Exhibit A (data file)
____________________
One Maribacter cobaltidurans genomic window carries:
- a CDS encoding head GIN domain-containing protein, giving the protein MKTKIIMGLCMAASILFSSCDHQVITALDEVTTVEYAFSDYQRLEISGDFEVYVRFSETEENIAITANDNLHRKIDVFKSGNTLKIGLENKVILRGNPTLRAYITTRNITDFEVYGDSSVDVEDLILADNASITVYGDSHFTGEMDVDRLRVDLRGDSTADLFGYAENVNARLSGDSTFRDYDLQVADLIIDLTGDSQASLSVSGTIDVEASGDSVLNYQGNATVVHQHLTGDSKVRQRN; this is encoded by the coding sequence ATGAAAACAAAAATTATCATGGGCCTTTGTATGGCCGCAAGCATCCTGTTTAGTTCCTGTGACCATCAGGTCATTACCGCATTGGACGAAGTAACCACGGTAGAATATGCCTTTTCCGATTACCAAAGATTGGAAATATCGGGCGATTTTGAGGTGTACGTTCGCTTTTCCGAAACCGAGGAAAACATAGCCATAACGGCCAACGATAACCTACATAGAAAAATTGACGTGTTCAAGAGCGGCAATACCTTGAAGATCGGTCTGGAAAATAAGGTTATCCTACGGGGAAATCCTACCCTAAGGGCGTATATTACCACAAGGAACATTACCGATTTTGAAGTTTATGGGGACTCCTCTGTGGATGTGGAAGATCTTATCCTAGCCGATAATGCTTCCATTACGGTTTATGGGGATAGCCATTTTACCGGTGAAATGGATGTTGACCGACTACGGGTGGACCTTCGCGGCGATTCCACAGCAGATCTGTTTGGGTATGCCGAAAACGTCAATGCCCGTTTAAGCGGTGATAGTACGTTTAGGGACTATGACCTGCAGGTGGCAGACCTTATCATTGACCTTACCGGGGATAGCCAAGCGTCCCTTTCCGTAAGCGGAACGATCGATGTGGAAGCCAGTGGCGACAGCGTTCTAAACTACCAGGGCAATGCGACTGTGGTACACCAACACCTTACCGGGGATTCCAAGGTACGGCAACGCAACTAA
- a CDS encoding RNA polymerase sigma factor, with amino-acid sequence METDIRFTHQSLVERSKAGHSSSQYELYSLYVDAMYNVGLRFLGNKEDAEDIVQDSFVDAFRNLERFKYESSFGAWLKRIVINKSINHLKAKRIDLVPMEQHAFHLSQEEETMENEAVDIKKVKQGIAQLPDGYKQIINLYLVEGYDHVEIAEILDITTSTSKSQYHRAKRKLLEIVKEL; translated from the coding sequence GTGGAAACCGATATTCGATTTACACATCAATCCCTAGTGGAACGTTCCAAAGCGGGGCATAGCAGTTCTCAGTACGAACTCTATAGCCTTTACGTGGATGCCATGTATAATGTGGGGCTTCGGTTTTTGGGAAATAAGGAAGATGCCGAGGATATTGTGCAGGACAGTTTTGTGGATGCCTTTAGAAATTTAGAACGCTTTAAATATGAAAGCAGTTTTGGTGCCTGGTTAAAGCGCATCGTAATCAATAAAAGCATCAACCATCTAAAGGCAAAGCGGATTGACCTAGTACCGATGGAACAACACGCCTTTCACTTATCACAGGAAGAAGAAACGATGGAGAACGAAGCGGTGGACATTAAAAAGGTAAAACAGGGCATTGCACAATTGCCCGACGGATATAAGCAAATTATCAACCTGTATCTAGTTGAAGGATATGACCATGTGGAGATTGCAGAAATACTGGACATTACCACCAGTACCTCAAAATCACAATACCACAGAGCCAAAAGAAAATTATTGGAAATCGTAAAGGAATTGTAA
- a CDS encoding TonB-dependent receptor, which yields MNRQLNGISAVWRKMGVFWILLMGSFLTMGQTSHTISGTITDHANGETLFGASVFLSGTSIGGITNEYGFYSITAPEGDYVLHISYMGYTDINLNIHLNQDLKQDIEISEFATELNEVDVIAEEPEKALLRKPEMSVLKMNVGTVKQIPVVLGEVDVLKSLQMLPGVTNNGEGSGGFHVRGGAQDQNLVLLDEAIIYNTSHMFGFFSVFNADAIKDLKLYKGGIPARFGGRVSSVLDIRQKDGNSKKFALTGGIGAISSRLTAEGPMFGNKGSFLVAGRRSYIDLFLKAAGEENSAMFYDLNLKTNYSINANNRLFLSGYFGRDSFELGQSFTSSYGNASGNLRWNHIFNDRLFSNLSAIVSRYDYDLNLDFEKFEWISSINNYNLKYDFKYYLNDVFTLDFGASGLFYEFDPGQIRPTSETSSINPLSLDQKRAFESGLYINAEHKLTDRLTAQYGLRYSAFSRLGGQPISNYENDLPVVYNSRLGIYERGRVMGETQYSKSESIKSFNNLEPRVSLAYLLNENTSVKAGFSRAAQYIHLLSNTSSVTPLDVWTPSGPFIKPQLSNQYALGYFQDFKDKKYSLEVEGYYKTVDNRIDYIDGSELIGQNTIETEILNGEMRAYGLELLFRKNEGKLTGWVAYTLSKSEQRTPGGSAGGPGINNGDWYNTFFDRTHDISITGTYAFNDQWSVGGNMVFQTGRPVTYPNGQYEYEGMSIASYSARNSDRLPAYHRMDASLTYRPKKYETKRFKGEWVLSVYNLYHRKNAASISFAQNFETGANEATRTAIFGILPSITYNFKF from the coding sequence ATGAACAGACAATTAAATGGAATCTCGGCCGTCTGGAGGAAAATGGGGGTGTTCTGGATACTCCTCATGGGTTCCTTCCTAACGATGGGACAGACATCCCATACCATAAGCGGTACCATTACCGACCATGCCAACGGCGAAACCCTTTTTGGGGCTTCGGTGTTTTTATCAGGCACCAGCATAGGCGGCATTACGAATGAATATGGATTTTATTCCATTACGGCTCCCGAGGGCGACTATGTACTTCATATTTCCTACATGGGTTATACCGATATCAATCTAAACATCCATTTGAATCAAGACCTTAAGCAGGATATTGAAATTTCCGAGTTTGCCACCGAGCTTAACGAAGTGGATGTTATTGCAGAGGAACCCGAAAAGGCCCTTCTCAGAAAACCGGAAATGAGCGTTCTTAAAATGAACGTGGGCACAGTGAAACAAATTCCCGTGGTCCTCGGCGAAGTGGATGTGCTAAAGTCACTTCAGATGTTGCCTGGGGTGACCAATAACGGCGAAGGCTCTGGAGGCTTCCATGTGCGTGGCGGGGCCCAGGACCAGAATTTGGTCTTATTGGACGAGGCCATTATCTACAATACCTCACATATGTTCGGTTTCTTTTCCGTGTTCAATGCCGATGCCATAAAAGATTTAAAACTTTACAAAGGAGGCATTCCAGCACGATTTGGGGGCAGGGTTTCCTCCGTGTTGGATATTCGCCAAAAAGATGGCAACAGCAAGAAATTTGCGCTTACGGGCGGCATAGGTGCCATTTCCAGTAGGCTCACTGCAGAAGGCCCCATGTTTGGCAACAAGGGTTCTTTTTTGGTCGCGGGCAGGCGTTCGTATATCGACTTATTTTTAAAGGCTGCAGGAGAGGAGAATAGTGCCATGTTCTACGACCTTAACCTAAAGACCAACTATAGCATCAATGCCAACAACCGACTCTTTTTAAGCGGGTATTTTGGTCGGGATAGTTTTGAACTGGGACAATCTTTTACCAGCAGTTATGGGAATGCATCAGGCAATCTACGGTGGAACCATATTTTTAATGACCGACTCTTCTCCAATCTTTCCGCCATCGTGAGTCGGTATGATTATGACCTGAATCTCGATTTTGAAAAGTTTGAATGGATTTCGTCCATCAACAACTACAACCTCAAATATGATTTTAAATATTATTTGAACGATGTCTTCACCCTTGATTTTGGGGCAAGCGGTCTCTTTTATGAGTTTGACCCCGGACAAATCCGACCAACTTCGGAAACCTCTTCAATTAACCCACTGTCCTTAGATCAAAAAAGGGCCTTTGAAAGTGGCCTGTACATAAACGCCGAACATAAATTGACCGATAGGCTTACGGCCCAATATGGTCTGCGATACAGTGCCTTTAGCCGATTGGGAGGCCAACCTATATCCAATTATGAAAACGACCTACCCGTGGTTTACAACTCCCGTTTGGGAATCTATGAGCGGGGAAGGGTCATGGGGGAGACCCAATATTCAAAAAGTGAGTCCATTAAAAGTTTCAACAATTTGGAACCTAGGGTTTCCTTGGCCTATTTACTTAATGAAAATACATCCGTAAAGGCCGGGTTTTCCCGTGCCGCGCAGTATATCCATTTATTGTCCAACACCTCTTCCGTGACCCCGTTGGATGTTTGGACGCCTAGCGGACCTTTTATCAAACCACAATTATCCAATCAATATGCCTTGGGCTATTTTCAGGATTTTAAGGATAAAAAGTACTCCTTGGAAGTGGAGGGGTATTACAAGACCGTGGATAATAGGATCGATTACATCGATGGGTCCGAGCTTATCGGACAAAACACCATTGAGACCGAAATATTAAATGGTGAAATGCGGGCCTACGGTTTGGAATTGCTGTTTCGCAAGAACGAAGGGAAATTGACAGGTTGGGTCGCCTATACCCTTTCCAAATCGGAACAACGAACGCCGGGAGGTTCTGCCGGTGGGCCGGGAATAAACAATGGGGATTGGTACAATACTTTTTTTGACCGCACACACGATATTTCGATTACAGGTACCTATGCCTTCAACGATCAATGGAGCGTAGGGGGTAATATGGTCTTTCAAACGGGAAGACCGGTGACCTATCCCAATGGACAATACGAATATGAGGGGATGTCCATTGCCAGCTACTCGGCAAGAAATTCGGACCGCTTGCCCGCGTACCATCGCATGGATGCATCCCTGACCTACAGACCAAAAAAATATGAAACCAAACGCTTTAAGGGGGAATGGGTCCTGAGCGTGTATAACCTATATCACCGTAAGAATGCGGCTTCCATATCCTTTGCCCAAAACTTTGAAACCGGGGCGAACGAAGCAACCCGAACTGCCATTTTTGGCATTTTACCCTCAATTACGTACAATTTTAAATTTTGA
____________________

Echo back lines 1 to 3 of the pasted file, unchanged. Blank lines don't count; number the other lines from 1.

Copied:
One Maribacter cobaltidurans genomic window carries:
- a CDS encoding head GIN domain-containing protein, giving the protein MKTKIIMGLCMAASILFSSCDHQVITALDEVTTVEYAFSDYQRLEISGDFEVYVRFSETEENIAITANDNLHRKIDVFKSGNTLKIGLENKVILRGNPTLRAYITTRNITDFEVYGDSSVDVEDLILADNASITVYGDSHFTGEMDVDRLRVDLRGDSTADLFGYAENVNARLSGDSTFRDYDLQVADLIIDLTGDSQASLSVSGTIDVEASGDSVLNYQGNATVVHQHLTGDSKVRQRN; this is encoded by the coding sequence ATGAAAACAAAAATTATCATGGGCCTTTGTATGGCCGCAAGCATCCTGTTTAGTTCCTGTGACCATCAGGTCATTACCGCATTGGACGAAGTAACCACGGTAGAATATGCCTTTTCCGATTACCAAAGATTGGAAATATCGGGCGATTTTGAGGTGTACGTTCGCTTTTCCGAAACCGAGGAAAACATAGCCATAACGGCCAACGATAACCTACATAGAAAAATTGACGTGTTCAAGAGCGGCAATACCTTGAAGATCGGTCTGGAAAATAAGGTTATCCTACGGGGAAATCCTACCCTAAGGGCGTATATTACCACAAGGAACATTACCGATTTTGAAGTTTATGGGGACTCCTCTGTGGATGTGGAAGATCTTATCCTAGCCGATAATGCTTCCATTACGGTTTATGGGGATAGCCATTTTACCGGTGAAATGGATGTTGACCGACTACGGGTGGACCTTCGCGGCGATTCCACAGCAGATCTGTTTGGGTATGCCGAAAACGTCAATGCCCGTTTAAGCGGTGATAGTACGTTTAGGGACTATGACCTGCAGGTGGCAGACCTTATCATTGACCTTACCGGGGATAGCCAAGCGTCCCTTTCCGTAAGCGGAACGATCGATGTGGAAGCCAGTGGCGACAGCGTTCTAAACTACCAGGGCAATGCGACTGTGGTACACCAACACCTTACCGGGGATTCCAAGGTACGGCAACGCAACTAA
- a CDS encoding RNA polymerase sigma factor, with amino-acid sequence METDIRFTHQSLVERSKAGHSSSQYELYSLYVDAMYNVGLRFLGNKEDAEDIVQDSFVDAFRNLERFKYESSFGAWLKRIVINKSINHLKAKRIDLVPMEQHAFHLSQEEETMENEAVDIKKVKQGIAQLPDGYKQIINLYLVEGYDHVEIAEILDITTSTSKSQYHRAKRKLLEIVKEL; translated from the coding sequence GTGGAAACCGATATTCGATTTACACATCAATCCCTAGTGGAACGTTCCAAAGCGGGGCATAGCAGTTCTCAGTACGAACTCTATAGCCTTTACGTGGATGCCATGTATAATGTGGGGCTTCGGTTTTTGGGAAATAAGGAAGATGCCGAGGATATTGTGCAGGACAGTTTTGTGGATGCCTTTAGAAATTTAGAACGCTTTAAATATGAAAGCAGTTTTGGTGCCTGGTTAAAGCGCATCGTAATCAATAAAAGCATCAACCATCTAAAGGCAAAGCGGATTGACCTAGTACCGATGGAACAACACGCCTTTCACTTATCACAGGAAGAAGAAACGATGGAGAACGAAGCGGTGGACATTAAAAAGGTAAAACAGGGCATTGCACAATTGCCCGACGGATATAAGCAAATTATCAACCTGTATCTAGTTGAAGGATATGACCATGTGGAGATTGCAGAAATACTGGACATTACCACCAGTACCTCAAAATCACAATACCACAGAGCCAAAAGAAAATTATTGGAAATCGTAAAGGAATTGTAA